The integration of spatial information across different viewpoints

This source preferred by Jan Wiener

Authors: Wiener, J.M. and Meilinger, T.

Start date: 2008

This data was imported from PubMed:

Authors: Meilinger, T., Berthoz, A. and Wiener, J.M.

Journal: Mem Cognit

Volume: 39

Issue: 6

Pages: 1042-1054

eISSN: 1532-5946

DOI: 10.3758/s13421-011-0088-x

The integration of spatial information perceived from different viewpoints is a frequent, yet largely unexplored, cognitive ability. In two experiments, participants saw two presentations, each consisting of three targets-that is, illuminated tiles on the floor-before walking the shortest possible path across all targets. In Experiment 1, participants viewed the targets either from the same viewpoint or from different viewpoints. Errors in recalling targets increased if participants changed their viewpoints between presentations, suggesting that memory acquired from different viewpoints had to be aligned for integration. Furthermore, the error pattern indicates that memory for the first presentation was transformed into the reference frame of the second presentation. In Experiment 2, we examined whether this transformation occurred because new information was integrated already during encoding or because memorized information was integrated when required. Results suggest that the latter is the case. This might serve as a strategy for avoiding additional alignments.

This data was imported from Scopus:

Authors: Meilinger, T., Berthoz, A. and Wiener, J.M.

Journal: Memory and Cognition

Volume: 39

Issue: 6

Pages: 1042-1054

eISSN: 1532-5946

ISSN: 0090-502X

DOI: 10.3758/s13421-011-0088-x

The integration of spatial information perceived from different viewpoints is a frequent, yet largely unexplored, cognitive ability. In two experiments, participants saw two presentations, each consisting of three targets-that is, illuminated tiles on the floor-before walking the shortest possible path across all targets. In Experiment 1, participants viewed the targets either from the same viewpoint or from different viewpoints. Errors in recalling targets increased if participants changed their viewpoints between presentations, suggesting that memory acquired from different viewpoints had to be aligned for integration. Furthermore, the error pattern indicates that memory for the first presentation was transformed into the reference frame of the second presentation. In Experiment 2, we examined whether this transformation occurred because new information was integrated already during encoding or because memorized information was integrated when required. Results suggest that the latter is the case. This might serve as a strategy for avoiding additional alignments. © Psychonomic Society, Inc. 2011.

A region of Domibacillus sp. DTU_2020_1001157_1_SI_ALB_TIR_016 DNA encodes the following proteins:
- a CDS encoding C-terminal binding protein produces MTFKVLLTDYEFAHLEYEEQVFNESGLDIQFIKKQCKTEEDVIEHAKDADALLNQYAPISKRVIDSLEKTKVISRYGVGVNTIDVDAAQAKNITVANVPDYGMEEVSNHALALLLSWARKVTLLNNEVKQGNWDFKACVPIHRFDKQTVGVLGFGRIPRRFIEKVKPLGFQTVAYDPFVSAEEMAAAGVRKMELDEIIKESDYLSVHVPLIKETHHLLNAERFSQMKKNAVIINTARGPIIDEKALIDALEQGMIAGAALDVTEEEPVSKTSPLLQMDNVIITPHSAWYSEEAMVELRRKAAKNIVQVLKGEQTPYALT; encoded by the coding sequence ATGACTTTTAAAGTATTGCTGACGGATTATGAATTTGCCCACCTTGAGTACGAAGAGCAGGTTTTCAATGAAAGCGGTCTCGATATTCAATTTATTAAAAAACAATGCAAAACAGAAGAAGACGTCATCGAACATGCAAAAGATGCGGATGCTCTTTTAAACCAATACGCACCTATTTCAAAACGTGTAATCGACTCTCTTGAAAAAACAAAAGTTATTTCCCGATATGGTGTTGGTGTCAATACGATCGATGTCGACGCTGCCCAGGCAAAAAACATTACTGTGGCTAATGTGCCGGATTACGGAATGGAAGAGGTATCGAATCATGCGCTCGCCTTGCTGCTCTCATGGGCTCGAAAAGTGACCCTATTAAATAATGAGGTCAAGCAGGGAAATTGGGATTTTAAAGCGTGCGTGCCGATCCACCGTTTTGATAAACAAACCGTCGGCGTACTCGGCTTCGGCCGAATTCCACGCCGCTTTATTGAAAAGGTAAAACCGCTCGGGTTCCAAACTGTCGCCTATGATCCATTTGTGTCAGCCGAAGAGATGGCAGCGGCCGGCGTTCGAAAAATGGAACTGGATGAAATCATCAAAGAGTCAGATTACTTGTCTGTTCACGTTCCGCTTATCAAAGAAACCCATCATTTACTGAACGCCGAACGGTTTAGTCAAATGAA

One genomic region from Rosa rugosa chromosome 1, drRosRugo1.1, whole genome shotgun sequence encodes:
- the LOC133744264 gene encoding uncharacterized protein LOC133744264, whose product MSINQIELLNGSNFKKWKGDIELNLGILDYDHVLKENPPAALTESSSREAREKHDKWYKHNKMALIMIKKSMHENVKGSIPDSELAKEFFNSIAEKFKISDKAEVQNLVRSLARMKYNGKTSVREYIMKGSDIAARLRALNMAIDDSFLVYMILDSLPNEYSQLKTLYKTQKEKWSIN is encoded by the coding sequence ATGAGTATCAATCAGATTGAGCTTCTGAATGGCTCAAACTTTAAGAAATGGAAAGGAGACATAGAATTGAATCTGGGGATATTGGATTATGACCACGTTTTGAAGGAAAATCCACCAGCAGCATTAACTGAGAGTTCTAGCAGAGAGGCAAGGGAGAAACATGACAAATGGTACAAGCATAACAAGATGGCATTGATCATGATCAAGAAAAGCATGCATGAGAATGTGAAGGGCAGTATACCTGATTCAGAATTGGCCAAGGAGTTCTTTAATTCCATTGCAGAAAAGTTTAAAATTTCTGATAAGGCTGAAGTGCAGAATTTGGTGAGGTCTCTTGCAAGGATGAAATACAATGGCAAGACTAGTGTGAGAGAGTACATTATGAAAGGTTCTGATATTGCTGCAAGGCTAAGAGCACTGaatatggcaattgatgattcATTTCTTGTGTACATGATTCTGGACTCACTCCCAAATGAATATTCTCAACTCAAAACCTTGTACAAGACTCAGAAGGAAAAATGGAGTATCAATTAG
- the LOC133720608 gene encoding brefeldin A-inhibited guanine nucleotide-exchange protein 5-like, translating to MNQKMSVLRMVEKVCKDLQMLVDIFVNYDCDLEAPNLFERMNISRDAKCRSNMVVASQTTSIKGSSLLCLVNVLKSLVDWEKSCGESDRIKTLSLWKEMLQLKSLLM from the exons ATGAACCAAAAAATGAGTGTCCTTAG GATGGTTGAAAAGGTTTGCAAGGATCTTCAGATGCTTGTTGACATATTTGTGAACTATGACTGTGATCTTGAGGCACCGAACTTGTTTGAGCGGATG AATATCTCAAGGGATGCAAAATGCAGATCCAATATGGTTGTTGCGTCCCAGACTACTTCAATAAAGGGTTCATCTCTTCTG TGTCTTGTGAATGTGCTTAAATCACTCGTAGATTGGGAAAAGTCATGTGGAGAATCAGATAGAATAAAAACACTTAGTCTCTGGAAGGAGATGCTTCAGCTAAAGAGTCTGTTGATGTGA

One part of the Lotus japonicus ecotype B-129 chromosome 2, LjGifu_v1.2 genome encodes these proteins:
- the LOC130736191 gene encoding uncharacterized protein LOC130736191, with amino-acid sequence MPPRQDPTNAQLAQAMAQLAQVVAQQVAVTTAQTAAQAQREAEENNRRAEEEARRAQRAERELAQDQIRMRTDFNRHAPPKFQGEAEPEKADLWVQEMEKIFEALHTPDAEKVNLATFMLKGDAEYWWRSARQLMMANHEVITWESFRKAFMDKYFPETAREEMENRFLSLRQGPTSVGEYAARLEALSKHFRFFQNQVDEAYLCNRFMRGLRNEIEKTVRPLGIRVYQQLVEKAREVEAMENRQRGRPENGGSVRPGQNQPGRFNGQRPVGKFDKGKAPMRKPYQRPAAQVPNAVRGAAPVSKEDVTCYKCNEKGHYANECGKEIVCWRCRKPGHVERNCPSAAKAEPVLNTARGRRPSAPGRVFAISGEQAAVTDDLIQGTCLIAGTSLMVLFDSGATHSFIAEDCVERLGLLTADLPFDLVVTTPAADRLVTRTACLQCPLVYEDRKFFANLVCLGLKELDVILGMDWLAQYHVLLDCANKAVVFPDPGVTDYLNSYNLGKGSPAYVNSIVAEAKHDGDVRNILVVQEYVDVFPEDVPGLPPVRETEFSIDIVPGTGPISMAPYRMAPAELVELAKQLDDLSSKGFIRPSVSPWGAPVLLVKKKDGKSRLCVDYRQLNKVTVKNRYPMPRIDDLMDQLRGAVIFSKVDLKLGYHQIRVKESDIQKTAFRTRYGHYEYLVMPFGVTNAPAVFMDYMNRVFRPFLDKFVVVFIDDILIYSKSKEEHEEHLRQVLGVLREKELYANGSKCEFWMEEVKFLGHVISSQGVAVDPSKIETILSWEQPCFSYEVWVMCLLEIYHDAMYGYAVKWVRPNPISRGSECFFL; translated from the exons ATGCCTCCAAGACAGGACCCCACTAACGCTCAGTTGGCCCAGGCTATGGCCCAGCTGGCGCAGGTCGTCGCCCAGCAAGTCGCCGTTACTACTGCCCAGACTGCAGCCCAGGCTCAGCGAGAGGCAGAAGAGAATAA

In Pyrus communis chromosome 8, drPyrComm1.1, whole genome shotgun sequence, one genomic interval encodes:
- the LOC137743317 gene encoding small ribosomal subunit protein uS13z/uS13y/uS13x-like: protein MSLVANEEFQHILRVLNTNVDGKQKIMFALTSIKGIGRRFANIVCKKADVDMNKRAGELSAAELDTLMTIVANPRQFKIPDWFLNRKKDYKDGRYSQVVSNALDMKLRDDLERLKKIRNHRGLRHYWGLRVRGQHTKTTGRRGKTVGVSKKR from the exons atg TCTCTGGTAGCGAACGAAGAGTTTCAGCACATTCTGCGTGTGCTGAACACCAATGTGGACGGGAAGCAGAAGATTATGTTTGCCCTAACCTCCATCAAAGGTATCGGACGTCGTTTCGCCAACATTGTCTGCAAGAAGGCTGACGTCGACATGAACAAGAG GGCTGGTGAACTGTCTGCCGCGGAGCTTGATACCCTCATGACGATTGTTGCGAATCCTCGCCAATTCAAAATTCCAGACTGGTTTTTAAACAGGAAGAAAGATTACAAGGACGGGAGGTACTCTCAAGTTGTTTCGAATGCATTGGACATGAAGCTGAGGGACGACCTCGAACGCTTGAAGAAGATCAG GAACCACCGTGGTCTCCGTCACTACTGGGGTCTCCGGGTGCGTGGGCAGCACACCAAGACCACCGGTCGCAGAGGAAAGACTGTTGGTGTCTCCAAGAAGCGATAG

This data was imported from Web of Science (Lite):

Authors: Meilinger, T., Berthoz, A. and Wiener, J.M.

Journal: MEMORY & COGNITION

Volume: 39

Issue: 6

Pages: 1042-1054

ISSN: 0090-502X

DOI: 10.3758/s13421-011-0088-x

This data was imported from Europe PubMed Central:

Authors: Meilinger, T., Berthoz, A. and Wiener, J.M.

Journal: Memory & cognition

Volume: 39

Issue: 6

Pages: 1042-1054

eISSN: 1532-5946

ISSN: 0090-502X

The integration of spatial information perceived from different viewpoints is a frequent, yet largely unexplored, cognitive ability. In two experiments, participants saw two presentations, each consisting of three targets-that is, illuminated tiles on the floor-before walking the shortest possible path across all targets. In Experiment 1, participants viewed the targets either from the same viewpoint or from different viewpoints. Errors in recalling targets increased if participants changed their viewpoints between presentations, suggesting that memory acquired from different viewpoints had to be aligned for integration. Furthermore, the error pattern indicates that memory for the first presentation was transformed into the reference frame of the second presentation. In Experiment 2, we examined whether this transformation occurred because new information was integrated already during encoding or because memorized information was integrated when required. Results suggest that the latter is the case. This might serve as a strategy for avoiding additional alignments.

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